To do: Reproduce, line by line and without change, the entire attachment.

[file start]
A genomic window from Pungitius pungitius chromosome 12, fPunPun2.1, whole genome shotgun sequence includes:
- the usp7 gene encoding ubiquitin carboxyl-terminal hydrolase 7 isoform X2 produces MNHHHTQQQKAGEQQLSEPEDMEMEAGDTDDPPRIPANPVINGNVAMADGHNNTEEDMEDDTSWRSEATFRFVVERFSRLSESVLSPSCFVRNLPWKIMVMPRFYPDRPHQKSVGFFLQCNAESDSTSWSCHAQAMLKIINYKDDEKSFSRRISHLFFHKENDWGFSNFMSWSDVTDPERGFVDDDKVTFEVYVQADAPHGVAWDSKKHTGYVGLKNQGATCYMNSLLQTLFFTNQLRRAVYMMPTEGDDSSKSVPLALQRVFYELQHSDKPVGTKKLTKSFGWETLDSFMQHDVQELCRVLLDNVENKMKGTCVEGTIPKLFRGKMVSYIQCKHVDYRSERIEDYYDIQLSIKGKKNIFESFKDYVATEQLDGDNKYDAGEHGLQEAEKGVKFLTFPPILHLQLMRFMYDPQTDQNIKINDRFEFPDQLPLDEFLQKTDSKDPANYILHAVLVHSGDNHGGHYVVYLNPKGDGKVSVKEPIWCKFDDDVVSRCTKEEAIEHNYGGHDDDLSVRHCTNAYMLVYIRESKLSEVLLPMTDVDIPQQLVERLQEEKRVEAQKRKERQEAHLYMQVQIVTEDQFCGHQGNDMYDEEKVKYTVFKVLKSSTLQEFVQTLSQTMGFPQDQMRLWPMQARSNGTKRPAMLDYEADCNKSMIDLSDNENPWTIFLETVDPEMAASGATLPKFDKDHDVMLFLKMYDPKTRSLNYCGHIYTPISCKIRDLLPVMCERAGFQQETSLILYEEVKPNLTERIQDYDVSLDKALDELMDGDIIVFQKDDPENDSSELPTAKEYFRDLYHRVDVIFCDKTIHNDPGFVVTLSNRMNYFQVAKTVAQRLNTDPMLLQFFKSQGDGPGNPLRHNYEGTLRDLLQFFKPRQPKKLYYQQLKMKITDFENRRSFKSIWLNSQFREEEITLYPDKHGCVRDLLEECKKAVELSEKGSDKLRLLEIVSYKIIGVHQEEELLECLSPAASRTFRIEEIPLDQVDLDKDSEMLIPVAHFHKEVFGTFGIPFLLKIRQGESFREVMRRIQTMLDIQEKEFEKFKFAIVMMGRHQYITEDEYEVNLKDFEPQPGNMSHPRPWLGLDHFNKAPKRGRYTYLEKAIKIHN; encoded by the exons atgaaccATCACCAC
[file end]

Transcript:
A genomic window from Pungitius pungitius chromosome 12, fPunPun2.1, whole genome shotgun sequence includes:
- the usp7 gene encoding ubiquitin carboxyl-terminal hydrolase 7 isoform X2 produces MNHHHTQQQKAGEQQLSEPEDMEMEAGDTDDPPRIPANPVINGNVAMADGHNNTEEDMEDDTSWRSEATFRFVVERFSRLSESVLSPSCFVRNLPWKIMVMPRFYPDRPHQKSVGFFLQCNAESDSTSWSCHAQAMLKIINYKDDEKSFSRRISHLFFHKENDWGFSNFMSWSDVTDPERGFVDDDKVTFEVYVQADAPHGVAWDSKKHTGYVGLKNQGATCYMNSLLQTLFFTNQLRRAVYMMPTEGDDSSKSVPLALQRVFYELQHSDKPVGTKKLTKSFGWETLDSFMQHDVQELCRVLLDNVENKMKGTCVEGTIPKLFRGKMVSYIQCKHVDYRSERIEDYYDIQLSIKGKKNIFESFKDYVATEQLDGDNKYDAGEHGLQEAEKGVKFLTFPPILHLQLMRFMYDPQTDQNIKINDRFEFPDQLPLDEFLQKTDSKDPANYILHAVLVHSGDNHGGHYVVYLNPKGDGKVSVKEPIWCKFDDDVVSRCTKEEAIEHNYGGHDDDLSVRHCTNAYMLVYIRESKLSEVLLPMTDVDIPQQLVERLQEEKRVEAQKRKERQEAHLYMQVQIVTEDQFCGHQGNDMYDEEKVKYTVFKVLKSSTLQEFVQTLSQTMGFPQDQMRLWPMQARSNGTKRPAMLDYEADCNKSMIDLSDNENPWTIFLETVDPEMAASGATLPKFDKDHDVMLFLKMYDPKTRSLNYCGHIYTPISCKIRDLLPVMCERAGFQQETSLILYEEVKPNLTERIQDYDVSLDKALDELMDGDIIVFQKDDPENDSSELPTAKEYFRDLYHRVDVIFCDKTIHNDPGFVVTLSNRMNYFQVAKTVAQRLNTDPMLLQFFKSQGDGPGNPLRHNYEGTLRDLLQFFKPRQPKKLYYQQLKMKITDFENRRSFKSIWLNSQFREEEITLYPDKHGCVRDLLEECKKAVELSEKGSDKLRLLEIVSYKIIGVHQEEELLECLSPAASRTFRIEEIPLDQVDLDKDSEMLIPVAHFHKEVFGTFGIPFLLKIRQGESFREVMRRIQTMLDIQEKEFEKFKFAIVMMGRHQYITEDEYEVNLKDFEPQPGNMSHPRPWLGLDHFNKAPKRGRYTYLEKAIKIHN; encoded by the exons atgaaccATCACCAC